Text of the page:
One of my all-time favorite beads was a gift from my daughter after her return from Tokyo, Japan. It is in the style of ‘Tonbodama’, a Japanese lampwork bead. The name roughly translates to ‘dragonfly eyes’ in English. These gorgeous beads are made of Japanese Satake glass, which is very soft and has a low melting point – resulting in soft, subtle colors.
The best of these beads are individually handmade, so no two are exactly alike. They can be used as focal beads in bracelets, necklaces and earrings. See examples shown here, especially this lovely one (at right) from Shirley Zhu of ShirleyLampworkBeads on Etsy.
Shirley’s creation is luminous, with purple roses frozen under crystal encasement. The flowers themselves are made with murrini which are slices of glass cane. Such wonderful color and highly-detailed precision!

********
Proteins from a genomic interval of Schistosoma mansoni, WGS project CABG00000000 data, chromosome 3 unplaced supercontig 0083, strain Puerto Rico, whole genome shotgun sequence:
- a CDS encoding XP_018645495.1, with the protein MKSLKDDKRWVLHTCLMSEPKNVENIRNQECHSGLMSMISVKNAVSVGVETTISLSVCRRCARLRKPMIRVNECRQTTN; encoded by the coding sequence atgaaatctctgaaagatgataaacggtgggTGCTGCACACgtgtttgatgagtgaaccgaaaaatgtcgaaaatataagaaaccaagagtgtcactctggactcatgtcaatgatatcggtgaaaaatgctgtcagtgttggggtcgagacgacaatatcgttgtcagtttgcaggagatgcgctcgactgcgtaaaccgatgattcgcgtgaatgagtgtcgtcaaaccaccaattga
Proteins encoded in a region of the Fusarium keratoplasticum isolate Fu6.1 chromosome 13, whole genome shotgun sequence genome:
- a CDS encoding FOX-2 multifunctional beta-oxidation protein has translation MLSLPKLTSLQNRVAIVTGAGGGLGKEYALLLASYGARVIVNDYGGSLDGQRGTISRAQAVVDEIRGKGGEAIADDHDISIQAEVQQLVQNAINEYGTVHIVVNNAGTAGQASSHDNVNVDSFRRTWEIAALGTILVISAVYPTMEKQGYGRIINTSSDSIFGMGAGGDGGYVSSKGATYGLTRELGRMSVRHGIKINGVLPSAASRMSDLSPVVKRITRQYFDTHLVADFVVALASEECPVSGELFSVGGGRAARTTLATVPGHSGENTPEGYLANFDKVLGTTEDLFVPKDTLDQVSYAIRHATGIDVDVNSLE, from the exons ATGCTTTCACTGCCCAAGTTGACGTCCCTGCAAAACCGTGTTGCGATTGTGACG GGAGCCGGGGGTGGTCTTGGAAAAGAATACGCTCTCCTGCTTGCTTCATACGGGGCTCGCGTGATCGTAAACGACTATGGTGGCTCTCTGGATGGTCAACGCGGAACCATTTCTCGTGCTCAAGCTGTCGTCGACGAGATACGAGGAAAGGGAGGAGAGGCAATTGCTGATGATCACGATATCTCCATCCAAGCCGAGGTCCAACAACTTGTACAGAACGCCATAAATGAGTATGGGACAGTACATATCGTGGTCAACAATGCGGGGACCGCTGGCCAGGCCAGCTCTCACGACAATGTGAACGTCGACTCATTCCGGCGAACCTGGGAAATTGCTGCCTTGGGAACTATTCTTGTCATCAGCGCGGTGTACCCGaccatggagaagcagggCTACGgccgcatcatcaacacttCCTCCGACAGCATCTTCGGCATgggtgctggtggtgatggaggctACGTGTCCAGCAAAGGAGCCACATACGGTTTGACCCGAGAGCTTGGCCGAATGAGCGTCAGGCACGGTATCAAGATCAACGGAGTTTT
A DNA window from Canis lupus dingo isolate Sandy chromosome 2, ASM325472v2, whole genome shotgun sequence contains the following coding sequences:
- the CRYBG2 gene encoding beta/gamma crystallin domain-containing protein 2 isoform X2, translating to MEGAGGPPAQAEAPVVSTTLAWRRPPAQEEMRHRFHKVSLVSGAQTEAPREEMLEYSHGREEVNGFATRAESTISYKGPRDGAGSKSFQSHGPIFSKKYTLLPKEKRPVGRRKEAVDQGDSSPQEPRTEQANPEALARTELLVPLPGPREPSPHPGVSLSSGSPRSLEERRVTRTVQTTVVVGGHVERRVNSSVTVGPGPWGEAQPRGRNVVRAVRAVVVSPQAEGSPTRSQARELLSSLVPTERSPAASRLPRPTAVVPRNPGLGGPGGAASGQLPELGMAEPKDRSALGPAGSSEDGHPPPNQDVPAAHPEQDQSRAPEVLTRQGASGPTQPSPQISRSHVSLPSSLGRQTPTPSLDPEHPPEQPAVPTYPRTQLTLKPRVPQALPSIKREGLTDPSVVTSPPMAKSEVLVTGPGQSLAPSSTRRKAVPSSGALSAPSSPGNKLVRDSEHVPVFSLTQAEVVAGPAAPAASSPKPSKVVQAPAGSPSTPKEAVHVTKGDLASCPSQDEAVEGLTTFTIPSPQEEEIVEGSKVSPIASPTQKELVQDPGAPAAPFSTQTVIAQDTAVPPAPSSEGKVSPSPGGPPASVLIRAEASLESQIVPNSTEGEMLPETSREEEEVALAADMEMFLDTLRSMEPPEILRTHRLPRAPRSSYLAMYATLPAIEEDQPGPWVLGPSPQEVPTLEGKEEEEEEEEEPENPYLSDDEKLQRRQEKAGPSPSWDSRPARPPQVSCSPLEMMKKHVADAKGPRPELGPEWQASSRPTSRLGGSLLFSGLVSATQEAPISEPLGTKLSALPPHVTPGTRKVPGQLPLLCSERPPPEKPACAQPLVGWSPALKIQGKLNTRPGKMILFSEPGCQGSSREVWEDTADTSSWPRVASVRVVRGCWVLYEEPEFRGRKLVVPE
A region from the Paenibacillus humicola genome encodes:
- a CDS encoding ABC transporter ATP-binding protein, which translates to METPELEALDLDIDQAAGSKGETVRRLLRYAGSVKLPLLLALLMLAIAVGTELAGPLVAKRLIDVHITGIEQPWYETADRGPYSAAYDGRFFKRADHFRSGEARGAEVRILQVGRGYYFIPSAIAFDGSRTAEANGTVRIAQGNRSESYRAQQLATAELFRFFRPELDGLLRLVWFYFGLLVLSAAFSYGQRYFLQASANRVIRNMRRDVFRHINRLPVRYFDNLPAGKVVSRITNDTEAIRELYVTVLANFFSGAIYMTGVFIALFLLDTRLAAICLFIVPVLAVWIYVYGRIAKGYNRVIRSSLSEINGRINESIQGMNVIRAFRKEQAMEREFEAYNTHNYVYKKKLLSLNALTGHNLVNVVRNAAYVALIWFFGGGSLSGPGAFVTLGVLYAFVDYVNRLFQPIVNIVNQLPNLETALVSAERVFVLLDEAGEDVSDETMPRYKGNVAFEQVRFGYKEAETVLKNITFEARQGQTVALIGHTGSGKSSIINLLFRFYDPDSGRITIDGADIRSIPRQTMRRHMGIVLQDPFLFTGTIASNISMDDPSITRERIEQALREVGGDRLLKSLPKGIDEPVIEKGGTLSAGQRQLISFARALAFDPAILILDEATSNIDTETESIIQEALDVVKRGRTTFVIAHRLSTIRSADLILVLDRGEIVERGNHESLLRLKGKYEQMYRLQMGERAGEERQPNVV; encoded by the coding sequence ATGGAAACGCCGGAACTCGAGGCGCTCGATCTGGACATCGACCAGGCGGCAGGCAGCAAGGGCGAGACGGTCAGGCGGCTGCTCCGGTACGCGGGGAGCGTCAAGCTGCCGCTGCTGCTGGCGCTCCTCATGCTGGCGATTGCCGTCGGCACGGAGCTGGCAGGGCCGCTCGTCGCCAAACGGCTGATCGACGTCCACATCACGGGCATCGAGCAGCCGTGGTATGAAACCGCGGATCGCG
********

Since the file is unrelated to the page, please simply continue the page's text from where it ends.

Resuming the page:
There was a renaissance of glass-making in the Nara period of Japan (710-94). Many temples had their own glass construction bureaus. Large stores of beads and glass fragments have been found from this time. Glasswork was common--and an indication of the quantity of glass is shown by a monument to the emporer Somu (d. 756) which contained thousands of glass beads and glass pieces.
Other beautiful examples we found while perusing the web can be found at AyakoGlassGarden –- work from Ayako Hattori of Nagoya City, Japan (see this informative article on Ayako’s work in the Beading Times and view her work at Akihiro’s Japaneseglass’s Gallery.
You can also check out Akihiro Ohkama's wellknown book on Japanese Beadmaking (Introduction to Japanese Beadmaking), and read more about Lampwork in general in these previous posts of ours.
Until Next Time,